“There’s not much else to really say about the Student Choice Initiative, because it is so uncertain,” Den Otter said.

Henriques told The Journal about her experience working in the AMS throughout the SCI. “I’ve learned best practices from [the current AMS Executive],” she said. “Our budget will be conservative and smart about spending student dollars.”

Considering this is the third consecutive year the team is running uncontested, Den Otter said the team will rely on consultations to inspire their strategy for increasing student engagement. 

“I think that we’re very excited to see what we can do during our consultation period to figure what our students are looking for,” he said. 

“I think, at least I would really hope, that our passion and our presence, if elected, will inspire people to get engaged,” Samoyloff added. “The amount of student engagement when policies are known is inspiring. We would like to make issues known to students and actively hear them out.”

To mark the success of their term, Den Otter and Henriques agreed that connecting with students will be the metric of the team’s success.

“We will put 101 per cent effort towards reaching out to as many students as possible,” Den Otter said. “It will be a success if every student on campus feels we have reached out to them and made an effort to advocate for them.”

Samoyloff focused on her own values as a metric of success. “I practice and lead with empathy,” she said. “A big success will be if I continue to hold my core values.”

In responding to questions about the 2018 Student Voices on Sexual Violence Survey, mental health advocacy, sustainability, AMS divestment, the Student Choice Initiative, and any key changes they want to usher in next year, Team AJA declined to answer, directing The Journal to their platform, which was partly released on Monday. The full release will come on Jan. 24, halfway through the campaign period.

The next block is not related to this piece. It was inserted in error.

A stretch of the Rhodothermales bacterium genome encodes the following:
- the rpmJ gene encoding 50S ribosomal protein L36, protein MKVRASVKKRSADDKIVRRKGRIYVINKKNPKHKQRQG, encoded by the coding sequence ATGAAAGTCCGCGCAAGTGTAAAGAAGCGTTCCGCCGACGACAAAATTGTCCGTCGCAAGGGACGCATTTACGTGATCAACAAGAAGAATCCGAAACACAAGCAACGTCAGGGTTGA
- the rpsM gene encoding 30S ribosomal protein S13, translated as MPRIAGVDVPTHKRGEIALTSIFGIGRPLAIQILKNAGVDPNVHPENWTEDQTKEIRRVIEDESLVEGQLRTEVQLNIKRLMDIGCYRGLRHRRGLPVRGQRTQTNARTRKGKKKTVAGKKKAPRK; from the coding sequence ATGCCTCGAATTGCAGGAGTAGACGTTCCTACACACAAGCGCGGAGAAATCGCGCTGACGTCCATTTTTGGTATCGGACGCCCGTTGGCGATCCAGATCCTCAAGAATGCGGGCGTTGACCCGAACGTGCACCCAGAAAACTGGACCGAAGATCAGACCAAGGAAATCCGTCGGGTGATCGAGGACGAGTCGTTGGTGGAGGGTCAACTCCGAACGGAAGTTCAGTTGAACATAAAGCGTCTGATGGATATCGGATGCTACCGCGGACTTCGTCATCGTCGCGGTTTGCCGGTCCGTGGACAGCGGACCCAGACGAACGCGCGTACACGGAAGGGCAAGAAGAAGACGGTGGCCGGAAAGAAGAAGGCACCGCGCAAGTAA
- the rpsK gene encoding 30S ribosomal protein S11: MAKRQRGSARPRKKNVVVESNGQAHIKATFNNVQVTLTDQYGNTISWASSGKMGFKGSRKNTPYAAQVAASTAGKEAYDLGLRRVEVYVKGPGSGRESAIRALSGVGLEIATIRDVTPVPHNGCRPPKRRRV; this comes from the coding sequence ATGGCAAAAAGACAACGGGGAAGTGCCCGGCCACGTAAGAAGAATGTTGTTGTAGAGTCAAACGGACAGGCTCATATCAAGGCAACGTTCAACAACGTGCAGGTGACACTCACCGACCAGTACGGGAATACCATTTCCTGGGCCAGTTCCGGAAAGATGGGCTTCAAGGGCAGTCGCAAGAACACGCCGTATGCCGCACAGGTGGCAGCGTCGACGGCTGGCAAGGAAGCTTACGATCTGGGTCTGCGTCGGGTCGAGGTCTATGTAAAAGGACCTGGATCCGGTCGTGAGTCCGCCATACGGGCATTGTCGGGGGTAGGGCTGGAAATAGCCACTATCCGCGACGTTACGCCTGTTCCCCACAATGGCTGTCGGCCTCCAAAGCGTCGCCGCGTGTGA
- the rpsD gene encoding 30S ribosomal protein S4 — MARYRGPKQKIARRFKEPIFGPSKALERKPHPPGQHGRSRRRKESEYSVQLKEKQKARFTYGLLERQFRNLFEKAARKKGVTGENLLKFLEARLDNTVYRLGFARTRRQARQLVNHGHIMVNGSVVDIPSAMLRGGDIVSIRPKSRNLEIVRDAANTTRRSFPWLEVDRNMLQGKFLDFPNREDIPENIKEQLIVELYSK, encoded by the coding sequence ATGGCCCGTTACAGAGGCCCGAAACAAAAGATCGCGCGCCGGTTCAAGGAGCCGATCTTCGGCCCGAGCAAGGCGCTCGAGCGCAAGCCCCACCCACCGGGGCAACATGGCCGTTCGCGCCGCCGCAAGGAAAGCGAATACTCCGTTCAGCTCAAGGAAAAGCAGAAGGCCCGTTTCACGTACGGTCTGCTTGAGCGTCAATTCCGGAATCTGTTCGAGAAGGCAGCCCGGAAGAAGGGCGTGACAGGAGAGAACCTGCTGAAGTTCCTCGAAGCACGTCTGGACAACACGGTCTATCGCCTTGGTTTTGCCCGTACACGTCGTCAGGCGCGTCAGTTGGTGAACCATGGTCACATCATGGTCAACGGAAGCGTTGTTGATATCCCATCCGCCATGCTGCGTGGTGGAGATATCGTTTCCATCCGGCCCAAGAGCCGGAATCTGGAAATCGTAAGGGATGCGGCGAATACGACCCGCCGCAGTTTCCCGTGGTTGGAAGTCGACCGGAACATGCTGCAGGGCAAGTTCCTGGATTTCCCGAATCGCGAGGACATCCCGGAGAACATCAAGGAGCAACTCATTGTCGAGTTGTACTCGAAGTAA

Team AJA said they’re looking forward to continuing much of the work the AMS has been involved with over the past few years, including healthy relationships with the administration and AMS presence on campus.

“Every year, there is a lot more face-to-face communication with the AMS exec,” Samoyloff said. “I really admire how much work the [executives] have been putting in to be present on campus.”

Henriques agreed with Samoyloff’s positivity about the trajectory of the AMS since the two started at Queen’s. “I can’t say I would have done anything differently,” she said.

Henriques drew attention to the fact that Team AJA, like their constituency, are students, in response to a question about how the team plans to regain lost student trust in the AMS.

“The AMS is student-run,” she said. “We’re all peers. We are students who happen to be leaders, who care and are passionate about student life and engagement.”

Team AJA is excited about what the future holds. “We are so excited to reach out to students and make sure their voices are heard,” Den Otter said.